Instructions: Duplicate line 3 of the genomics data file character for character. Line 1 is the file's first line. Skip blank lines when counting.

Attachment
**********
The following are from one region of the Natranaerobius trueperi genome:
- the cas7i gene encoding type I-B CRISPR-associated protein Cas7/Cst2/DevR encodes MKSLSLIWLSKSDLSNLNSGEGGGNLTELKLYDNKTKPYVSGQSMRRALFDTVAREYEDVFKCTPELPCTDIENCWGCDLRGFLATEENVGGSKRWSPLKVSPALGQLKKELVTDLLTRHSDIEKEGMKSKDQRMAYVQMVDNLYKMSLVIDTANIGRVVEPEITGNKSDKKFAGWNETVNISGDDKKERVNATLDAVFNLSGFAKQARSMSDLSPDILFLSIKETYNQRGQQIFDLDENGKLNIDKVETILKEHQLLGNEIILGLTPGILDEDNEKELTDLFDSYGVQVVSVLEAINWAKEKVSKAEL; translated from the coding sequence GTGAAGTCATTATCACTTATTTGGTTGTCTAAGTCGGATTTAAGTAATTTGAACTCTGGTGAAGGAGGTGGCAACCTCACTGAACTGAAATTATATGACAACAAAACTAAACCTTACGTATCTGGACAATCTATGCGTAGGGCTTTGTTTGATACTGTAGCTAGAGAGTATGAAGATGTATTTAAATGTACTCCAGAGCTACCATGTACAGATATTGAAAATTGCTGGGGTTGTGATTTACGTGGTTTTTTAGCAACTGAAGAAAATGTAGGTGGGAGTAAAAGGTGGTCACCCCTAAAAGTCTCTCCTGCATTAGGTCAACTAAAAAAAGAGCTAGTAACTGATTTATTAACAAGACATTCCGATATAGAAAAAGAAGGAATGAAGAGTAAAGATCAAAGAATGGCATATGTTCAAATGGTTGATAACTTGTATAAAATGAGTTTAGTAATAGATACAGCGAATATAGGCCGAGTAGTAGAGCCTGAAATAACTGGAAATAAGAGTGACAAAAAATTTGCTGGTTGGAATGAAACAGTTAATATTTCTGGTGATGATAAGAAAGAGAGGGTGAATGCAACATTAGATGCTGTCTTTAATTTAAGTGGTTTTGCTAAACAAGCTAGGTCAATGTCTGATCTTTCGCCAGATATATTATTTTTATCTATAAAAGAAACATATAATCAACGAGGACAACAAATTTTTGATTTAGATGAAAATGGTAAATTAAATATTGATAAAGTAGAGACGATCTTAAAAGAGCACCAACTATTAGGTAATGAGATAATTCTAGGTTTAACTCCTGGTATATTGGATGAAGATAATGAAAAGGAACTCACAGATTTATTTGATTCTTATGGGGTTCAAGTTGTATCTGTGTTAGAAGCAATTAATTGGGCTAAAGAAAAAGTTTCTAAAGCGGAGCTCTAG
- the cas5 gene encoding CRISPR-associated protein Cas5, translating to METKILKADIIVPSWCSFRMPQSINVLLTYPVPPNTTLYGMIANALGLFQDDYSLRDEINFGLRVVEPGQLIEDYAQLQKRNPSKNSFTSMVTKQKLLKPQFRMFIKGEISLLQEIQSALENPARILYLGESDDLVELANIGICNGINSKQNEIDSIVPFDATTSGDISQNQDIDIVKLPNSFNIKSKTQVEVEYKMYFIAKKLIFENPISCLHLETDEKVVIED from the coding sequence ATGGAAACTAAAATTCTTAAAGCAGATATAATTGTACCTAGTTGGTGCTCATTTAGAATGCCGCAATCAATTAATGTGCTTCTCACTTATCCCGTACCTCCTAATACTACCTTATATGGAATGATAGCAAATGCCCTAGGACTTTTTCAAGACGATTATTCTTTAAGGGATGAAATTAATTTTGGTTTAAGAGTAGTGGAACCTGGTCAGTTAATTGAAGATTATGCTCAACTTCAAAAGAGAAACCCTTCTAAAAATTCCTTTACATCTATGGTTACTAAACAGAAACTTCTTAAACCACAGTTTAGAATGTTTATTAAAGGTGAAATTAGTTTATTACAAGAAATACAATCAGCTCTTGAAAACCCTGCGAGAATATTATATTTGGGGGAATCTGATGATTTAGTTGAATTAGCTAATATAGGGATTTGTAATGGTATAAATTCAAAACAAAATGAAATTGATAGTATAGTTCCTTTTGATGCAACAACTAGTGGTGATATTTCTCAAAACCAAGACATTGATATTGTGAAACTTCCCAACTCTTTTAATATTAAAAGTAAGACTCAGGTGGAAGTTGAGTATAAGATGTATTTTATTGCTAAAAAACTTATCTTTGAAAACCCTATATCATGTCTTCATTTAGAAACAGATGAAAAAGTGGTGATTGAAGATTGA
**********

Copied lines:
- the cas5 gene encoding CRISPR-associated protein Cas5, translating to METKILKADIIVPSWCSFRMPQSINVLLTYPVPPNTTLYGMIANALGLFQDDYSLRDEINFGLRVVEPGQLIEDYAQLQKRNPSKNSFTSMVTKQKLLKPQFRMFIKGEISLLQEIQSALENPARILYLGESDDLVELANIGICNGINSKQNEIDSIVPFDATTSGDISQNQDIDIVKLPNSFNIKSKTQVEVEYKMYFIAKKLIFENPISCLHLETDEKVVIED from the coding sequence ATGGAAACTAAAATTCTTAAAGCAGATATAATTGTACCTAGTTGGTGCTCATTTAGAATGCCGCAATCAATTAATGTGCTTCTCACTTATCCCGTACCTCCTAATACTACCTTATATGGAATGATAGCAAATGCCCTAGGACTTTTTCAAGACGATTATTCTTTAAGGGATGAAATTAATTTTGGTTTAAGAGTAGTGGAACCTGGTCAGTTAATTGAAGATTATGCTCAACTTCAAAAGAGAAACCCTTCTAAAAATTCCTTTACATCTATGGTTACTAAACAGAAACTTCTTAAACCACAGTTTAGAATGTTTATTAAAGGTGAAATTAGTTTATTACAAGAAATACAATCAGCTCTTGAAAACCCTGCGAGAATATTATATTTGGGGGAATCTGATGATTTAGTTGAATTAGCTAATATAGGGATTTGTAATGGTATAAATTCAAAACAAAATGAAATTGATAGTATAGTTCCTTTTGATGCAACAACTAGTGGTGATATTTCTCAAAACCAAGACATTGATATTGTGAAACTTCCCAACTCTTTTAATATTAAAAGTAAGACTCAGGTGGAAGTTGAGTATAAGATGTATTTTATTGCTAAAAAACTTATCTTTGAAAACCCTATATCATGTCTTCATTTAGAAACAGATGAAAAAGTGGTGATTGAAGATTGA